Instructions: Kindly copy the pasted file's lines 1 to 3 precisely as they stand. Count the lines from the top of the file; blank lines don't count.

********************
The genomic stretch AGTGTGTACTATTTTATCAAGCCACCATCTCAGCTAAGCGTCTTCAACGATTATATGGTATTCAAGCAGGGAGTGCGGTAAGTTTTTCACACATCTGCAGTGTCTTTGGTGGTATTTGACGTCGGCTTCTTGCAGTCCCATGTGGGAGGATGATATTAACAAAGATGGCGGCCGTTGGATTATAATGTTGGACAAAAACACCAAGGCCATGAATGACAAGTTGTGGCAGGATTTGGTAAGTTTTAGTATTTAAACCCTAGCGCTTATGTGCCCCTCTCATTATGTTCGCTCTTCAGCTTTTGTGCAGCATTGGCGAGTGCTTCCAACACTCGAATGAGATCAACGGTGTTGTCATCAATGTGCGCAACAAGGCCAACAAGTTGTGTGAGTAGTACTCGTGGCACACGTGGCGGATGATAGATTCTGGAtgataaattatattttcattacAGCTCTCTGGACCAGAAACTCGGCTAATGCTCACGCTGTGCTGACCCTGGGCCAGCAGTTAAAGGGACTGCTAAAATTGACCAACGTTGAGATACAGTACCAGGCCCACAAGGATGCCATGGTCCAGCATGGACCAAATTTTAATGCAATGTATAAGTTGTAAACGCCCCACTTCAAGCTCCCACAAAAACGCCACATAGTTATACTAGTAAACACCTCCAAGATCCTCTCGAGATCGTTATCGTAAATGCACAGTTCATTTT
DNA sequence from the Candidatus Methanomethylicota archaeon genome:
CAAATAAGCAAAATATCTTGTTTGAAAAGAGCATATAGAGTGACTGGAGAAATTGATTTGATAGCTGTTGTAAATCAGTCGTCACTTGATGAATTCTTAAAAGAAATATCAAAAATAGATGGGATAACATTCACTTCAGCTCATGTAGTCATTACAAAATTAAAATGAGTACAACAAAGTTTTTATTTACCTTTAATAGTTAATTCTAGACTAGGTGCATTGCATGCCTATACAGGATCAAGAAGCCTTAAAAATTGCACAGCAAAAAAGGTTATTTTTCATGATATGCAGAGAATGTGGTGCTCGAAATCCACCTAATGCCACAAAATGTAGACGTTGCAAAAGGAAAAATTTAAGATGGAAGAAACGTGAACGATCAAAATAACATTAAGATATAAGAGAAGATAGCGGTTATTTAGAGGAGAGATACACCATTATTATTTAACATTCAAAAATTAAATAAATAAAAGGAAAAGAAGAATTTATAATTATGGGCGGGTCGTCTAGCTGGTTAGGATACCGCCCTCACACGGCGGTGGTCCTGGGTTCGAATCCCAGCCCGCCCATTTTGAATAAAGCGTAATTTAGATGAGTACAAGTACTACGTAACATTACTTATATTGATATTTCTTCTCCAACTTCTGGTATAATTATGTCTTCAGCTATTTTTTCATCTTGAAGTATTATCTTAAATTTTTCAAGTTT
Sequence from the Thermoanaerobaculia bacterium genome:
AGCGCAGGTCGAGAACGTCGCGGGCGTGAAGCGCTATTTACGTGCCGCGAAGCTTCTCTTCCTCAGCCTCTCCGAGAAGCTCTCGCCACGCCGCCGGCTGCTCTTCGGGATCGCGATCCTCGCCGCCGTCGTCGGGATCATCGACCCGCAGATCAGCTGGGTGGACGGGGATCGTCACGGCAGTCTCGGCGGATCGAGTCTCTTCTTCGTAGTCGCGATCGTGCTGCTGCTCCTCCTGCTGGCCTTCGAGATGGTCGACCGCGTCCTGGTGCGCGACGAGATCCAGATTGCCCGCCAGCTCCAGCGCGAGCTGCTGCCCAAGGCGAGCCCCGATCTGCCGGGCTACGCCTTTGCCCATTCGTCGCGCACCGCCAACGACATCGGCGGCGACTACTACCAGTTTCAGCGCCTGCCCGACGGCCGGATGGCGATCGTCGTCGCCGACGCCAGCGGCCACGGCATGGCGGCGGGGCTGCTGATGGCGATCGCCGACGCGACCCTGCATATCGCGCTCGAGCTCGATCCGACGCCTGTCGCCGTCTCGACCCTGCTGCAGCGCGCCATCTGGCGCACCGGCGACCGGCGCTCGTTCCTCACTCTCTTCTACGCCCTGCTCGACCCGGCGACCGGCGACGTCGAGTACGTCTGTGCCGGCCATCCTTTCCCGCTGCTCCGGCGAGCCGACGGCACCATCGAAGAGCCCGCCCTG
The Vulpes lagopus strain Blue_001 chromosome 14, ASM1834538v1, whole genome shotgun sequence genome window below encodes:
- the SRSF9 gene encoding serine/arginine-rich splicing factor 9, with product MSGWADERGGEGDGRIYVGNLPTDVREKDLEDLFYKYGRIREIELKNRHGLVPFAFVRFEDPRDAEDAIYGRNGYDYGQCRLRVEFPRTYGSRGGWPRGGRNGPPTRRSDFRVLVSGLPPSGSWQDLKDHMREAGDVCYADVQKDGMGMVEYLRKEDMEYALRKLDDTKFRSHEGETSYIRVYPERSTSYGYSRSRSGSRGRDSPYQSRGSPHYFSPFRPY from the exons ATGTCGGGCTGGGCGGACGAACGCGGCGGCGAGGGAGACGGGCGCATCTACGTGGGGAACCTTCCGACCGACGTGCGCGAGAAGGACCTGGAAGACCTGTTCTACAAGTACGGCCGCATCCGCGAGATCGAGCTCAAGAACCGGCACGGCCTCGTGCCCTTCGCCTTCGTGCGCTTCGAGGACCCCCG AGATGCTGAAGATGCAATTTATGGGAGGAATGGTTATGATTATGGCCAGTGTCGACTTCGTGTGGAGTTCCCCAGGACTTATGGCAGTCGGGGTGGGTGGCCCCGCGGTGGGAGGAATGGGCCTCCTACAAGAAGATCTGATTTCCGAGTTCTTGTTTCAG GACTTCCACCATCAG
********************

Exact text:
The genomic stretch AGTGTGTACTATTTTATCAAGCCACCATCTCAGCTAAGCGTCTTCAACGATTATATGGTATTCAAGCAGGGAGTGCGGTAAGTTTTTCACACATCTGCAGTGTCTTTGGTGGTATTTGACGTCGGCTTCTTGCAGTCCCATGTGGGAGGATGATATTAACAAAGATGGCGGCCGTTGGATTATAATGTTGGACAAAAACACCAAGGCCATGAATGACAAGTTGTGGCAGGATTTGGTAAGTTTTAGTATTTAAACCCTAGCGCTTATGTGCCCCTCTCATTATGTTCGCTCTTCAGCTTTTGTGCAGCATTGGCGAGTGCTTCCAACACTCGAATGAGATCAACGGTGTTGTCATCAATGTGCGCAACAAGGCCAACAAGTTGTGTGAGTAGTACTCGTGGCACACGTGGCGGATGATAGATTCTGGAtgataaattatattttcattacAGCTCTCTGGACCAGAAACTCGGCTAATGCTCACGCTGTGCTGACCCTGGGCCAGCAGTTAAAGGGACTGCTAAAATTGACCAACGTTGAGATACAGTACCAGGCCCACAAGGATGCCATGGTCCAGCATGGACCAAATTTTAATGCAATGTATAAGTTGTAAACGCCCCACTTCAAGCTCCCACAAAAACGCCACATAGTTATACTAGTAAACACCTCCAAGATCCTCTCGAGATCGTTATCGTAAATGCACAGTTCATTTT
DNA sequence from the Candidatus Methanomethylicota archaeon genome:
CAAATAAGCAAAATATCTTGTTTGAAAAGAGCATATAGAGTGACTGGAGAAATTGATTTGATAGCTGTTGTAAATCAGTCGTCACTTGATGAATTCTTAAAAGAAATATCAAAAATAGATGGGATAACATTCACTTCAGCTCATGTAGTCATTACAAAATTAAAATGAGTACAACAAAGTTTTTATTTACCTTTAATAGTTAATTCTAGACTAGGTGCATTGCATGCCTATACAGGATCAAGAAGCCTTAAAAATTGCACAGCAAAAAAGGTTATTTTTCATGATATGCAGAGAATGTGGTGCTCGAAATCCACCTAATGCCACAAAATGTAGACGTTGCAAAAGGAAAAATTTAAGATGGAAGAAACGTGAACGATCAAAATAACATTAAGATATAAGAGAAGATAGCGGTTATTTAGAGGAGAGATACACCATTATTATTTAACATTCAAAAATTAAATAAATAAAAGGAAAAGAAGAATTTATAATTATGGGCGGGTCGTCTAGCTGGTTAGGATACCGCCCTCACACGGCGGTGGTCCTGGGTTCGAATCCCAGCCCGCCCATTTTGAATAAAGCGTAATTTAGATGAGTACAAGTACTACGTAACATTACTTATATTGATATTTCTTCTCCAACTTCTGGTATAATTATGTCTTCAGCTATTTTTTCATCTTGAAGTATTATCTTAAATTTTTCAAGTTT